This test demonstrates that the dog has training, will respond to the handler’s commands to sit and down and will remain in the place commanded by the handler (sit or down position, whichever the handler prefers). The dog must do sit AND down on command, then the owner chooses the position for leaving the dog in the stay. Prior to this test, the dog’s leash is replaced with a line 20 feet long. The handler may take a reasonable amount of time and use more than one command to get the dog to sit and then down. The evaluator must determine if the dog has responded to the handler’s commands. The handler may not force the dog into position but may touch the dog to offer gentle guidance. When instructed by the evaluator, the handler tells the dog to stay and walks forward the length of the line, turns and returns to the dog at a natural pace. The dog must remain in the place in which it was left (it may change position) until the evaluator instructs the handler to release the dog. The dog may be released from the front or the side.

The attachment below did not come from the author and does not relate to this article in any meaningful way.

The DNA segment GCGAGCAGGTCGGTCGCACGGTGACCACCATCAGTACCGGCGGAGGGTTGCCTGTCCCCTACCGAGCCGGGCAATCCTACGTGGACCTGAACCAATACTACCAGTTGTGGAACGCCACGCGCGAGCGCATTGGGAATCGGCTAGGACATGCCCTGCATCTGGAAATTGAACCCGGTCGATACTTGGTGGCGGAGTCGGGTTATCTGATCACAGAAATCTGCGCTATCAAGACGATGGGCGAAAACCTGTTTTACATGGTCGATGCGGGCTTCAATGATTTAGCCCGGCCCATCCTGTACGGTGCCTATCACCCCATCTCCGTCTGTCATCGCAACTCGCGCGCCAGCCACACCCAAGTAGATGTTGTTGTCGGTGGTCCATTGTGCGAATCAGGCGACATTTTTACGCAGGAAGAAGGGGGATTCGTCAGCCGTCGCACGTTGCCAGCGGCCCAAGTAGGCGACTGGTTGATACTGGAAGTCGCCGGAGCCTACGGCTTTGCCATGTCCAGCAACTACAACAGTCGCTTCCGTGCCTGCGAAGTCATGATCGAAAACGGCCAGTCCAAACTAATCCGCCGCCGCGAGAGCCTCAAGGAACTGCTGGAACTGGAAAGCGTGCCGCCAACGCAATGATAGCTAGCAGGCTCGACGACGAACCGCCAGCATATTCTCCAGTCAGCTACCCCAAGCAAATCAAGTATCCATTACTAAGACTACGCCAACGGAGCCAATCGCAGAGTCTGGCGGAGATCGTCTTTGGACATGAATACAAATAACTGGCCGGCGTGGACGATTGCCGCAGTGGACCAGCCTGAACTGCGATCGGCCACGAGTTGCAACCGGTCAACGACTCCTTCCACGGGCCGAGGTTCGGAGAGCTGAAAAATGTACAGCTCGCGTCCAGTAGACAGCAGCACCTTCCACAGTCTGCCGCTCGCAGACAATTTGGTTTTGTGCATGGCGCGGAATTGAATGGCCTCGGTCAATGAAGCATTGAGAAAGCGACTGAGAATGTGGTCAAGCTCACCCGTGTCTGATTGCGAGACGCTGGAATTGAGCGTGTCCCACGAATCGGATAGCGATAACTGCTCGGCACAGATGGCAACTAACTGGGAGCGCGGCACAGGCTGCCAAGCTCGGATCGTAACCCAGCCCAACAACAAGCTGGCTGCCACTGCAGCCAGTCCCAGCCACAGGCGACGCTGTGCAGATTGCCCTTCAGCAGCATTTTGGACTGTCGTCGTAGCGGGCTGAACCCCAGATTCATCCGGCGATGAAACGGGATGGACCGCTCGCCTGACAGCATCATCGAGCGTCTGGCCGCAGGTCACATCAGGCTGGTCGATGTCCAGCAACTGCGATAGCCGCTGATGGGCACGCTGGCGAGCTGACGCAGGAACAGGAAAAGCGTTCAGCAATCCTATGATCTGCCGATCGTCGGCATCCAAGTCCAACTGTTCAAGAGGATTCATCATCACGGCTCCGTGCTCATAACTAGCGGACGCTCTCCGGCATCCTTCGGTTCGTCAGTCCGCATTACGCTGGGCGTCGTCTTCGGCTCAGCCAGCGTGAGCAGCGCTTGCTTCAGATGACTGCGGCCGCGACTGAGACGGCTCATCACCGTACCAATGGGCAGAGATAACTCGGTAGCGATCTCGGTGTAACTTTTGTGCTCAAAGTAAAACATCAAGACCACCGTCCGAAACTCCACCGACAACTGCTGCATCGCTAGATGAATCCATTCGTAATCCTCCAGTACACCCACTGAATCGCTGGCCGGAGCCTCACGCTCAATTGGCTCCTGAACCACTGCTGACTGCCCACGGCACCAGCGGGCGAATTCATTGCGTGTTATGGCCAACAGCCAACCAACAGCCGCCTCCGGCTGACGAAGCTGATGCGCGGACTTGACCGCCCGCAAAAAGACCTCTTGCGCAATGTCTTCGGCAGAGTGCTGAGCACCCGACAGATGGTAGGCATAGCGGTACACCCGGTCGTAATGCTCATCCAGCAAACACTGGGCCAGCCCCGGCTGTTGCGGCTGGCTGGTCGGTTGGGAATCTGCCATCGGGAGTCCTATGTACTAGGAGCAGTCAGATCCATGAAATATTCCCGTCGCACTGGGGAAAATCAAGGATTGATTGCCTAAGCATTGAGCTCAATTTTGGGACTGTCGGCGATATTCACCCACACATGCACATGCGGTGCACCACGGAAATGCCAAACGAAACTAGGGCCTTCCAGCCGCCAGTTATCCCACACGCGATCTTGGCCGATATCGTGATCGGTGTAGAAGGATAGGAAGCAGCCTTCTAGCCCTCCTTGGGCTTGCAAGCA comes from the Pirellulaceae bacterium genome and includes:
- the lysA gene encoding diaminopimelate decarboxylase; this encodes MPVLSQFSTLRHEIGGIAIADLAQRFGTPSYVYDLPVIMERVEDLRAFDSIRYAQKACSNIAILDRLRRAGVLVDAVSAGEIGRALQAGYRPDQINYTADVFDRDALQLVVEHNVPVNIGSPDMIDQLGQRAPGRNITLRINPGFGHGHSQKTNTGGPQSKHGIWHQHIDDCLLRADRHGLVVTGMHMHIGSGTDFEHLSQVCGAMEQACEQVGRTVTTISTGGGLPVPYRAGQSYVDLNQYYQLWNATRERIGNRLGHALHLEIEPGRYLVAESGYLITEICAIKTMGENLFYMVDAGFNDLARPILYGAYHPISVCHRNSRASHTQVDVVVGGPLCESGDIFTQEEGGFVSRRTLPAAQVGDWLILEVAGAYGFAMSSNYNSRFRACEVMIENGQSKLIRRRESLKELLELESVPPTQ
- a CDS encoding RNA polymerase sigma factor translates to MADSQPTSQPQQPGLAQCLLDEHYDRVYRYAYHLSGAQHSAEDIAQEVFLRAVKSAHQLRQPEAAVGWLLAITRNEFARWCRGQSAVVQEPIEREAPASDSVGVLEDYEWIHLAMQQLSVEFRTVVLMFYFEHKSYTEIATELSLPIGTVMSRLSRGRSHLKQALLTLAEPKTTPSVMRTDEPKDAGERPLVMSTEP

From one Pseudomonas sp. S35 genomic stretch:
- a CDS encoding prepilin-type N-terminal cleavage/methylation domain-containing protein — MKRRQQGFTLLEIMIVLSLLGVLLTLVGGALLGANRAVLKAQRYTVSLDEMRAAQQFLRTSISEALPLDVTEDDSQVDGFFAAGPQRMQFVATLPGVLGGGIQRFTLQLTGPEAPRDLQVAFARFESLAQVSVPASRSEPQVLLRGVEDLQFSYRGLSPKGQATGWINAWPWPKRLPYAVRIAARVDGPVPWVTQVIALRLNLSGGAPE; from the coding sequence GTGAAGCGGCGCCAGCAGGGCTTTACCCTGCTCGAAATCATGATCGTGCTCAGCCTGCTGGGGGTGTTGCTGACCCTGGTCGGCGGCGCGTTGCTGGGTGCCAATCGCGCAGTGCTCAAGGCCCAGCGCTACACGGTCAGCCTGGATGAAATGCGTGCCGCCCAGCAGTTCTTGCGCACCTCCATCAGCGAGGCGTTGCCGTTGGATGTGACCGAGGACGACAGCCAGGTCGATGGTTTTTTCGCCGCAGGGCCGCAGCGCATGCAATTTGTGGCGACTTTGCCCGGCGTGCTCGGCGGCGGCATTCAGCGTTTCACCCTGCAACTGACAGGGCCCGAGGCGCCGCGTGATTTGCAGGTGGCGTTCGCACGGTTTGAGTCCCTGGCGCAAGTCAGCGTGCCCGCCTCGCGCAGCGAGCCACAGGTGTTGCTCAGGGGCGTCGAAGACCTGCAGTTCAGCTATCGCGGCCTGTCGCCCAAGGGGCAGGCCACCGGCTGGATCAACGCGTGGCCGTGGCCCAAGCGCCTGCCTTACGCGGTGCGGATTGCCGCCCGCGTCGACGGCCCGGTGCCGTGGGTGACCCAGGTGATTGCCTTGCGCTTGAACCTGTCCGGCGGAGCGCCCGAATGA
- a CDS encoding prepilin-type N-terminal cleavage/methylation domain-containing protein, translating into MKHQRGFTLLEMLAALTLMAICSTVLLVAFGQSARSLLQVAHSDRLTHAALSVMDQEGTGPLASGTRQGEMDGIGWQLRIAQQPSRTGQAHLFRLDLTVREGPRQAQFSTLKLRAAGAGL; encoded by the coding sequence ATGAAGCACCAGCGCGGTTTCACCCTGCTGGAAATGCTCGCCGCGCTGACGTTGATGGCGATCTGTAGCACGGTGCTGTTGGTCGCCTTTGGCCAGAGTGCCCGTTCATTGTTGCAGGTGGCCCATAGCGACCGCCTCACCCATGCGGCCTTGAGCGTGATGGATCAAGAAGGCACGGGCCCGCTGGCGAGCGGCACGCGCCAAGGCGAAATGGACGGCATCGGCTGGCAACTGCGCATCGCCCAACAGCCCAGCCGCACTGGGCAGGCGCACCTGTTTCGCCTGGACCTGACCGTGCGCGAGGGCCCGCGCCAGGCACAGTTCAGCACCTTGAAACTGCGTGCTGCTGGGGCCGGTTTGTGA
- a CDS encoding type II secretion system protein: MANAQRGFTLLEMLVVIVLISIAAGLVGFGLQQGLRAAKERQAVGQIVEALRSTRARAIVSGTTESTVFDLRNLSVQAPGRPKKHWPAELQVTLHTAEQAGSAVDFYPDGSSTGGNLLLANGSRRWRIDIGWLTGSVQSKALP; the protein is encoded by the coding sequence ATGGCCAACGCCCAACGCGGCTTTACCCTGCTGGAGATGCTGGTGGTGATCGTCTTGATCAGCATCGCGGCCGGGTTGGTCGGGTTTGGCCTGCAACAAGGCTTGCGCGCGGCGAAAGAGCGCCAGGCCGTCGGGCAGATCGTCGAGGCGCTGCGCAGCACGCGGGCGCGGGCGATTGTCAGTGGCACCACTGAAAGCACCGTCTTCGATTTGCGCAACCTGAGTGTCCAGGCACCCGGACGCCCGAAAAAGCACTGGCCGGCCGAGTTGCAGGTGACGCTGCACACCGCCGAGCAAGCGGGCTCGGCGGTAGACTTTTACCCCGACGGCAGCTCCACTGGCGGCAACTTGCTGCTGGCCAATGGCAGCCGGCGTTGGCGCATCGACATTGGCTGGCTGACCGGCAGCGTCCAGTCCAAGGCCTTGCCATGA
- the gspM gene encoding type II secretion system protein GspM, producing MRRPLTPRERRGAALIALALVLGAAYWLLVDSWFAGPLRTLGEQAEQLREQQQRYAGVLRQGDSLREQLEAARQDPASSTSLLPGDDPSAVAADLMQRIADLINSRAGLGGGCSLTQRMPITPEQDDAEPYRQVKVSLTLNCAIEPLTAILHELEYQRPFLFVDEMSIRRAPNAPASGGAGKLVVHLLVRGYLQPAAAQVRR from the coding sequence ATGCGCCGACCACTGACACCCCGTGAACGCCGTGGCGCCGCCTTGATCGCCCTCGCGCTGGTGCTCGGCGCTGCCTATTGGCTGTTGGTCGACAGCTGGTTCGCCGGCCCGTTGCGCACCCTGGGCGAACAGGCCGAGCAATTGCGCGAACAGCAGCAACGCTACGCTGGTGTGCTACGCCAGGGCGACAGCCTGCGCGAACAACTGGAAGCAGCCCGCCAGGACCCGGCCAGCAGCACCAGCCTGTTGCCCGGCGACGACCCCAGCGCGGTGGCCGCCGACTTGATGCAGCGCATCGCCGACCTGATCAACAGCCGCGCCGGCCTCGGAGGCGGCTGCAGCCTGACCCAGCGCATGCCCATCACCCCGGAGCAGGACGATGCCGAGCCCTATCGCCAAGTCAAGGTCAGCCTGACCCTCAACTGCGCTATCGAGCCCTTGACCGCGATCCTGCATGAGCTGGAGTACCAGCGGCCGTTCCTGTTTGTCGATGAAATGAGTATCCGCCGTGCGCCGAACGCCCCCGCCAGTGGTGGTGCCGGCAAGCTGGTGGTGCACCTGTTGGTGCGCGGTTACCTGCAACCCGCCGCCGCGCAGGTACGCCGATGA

This test demonstrates that the dog will come when called by the handler. The handler will walk 10 feet from the dog, turn to face the dog, and call the dog. The handler may use encouragement to get the dog to come. Handlers may choose to tell dogs to “stay” or “wait” or they may simply walk away, giving no instructions to the dog.
Test 8: Reaction to another dog
This test demonstrates that the dog can behave politely around other dogs. Two handlers and their dogs approach each other from a distance of about 20 feet, stop, shake hands and exchange pleasantries, and continue on for about 10 feet. The dogs should show no more than casual interest in each other. Neither dog should go to the other dog or its handler.
Test 9: Reaction to distraction
This test demonstrates that the dog is confident at all times when faced with common distracting situations. The evaluator will select and present two distractions. Examples of distractions include dropping a chair, rolling a crate dolly past the dog, having a jogger run in front of the dog, or dropping a crutch or cane. The dog may express natural interest and curiosity and/or may appear slightly startled but should not panic, try to run away, show aggressiveness, or bark. The handler may talk to the dog and encourage or praise it throughout the exercise.
Test 10: Supervised separation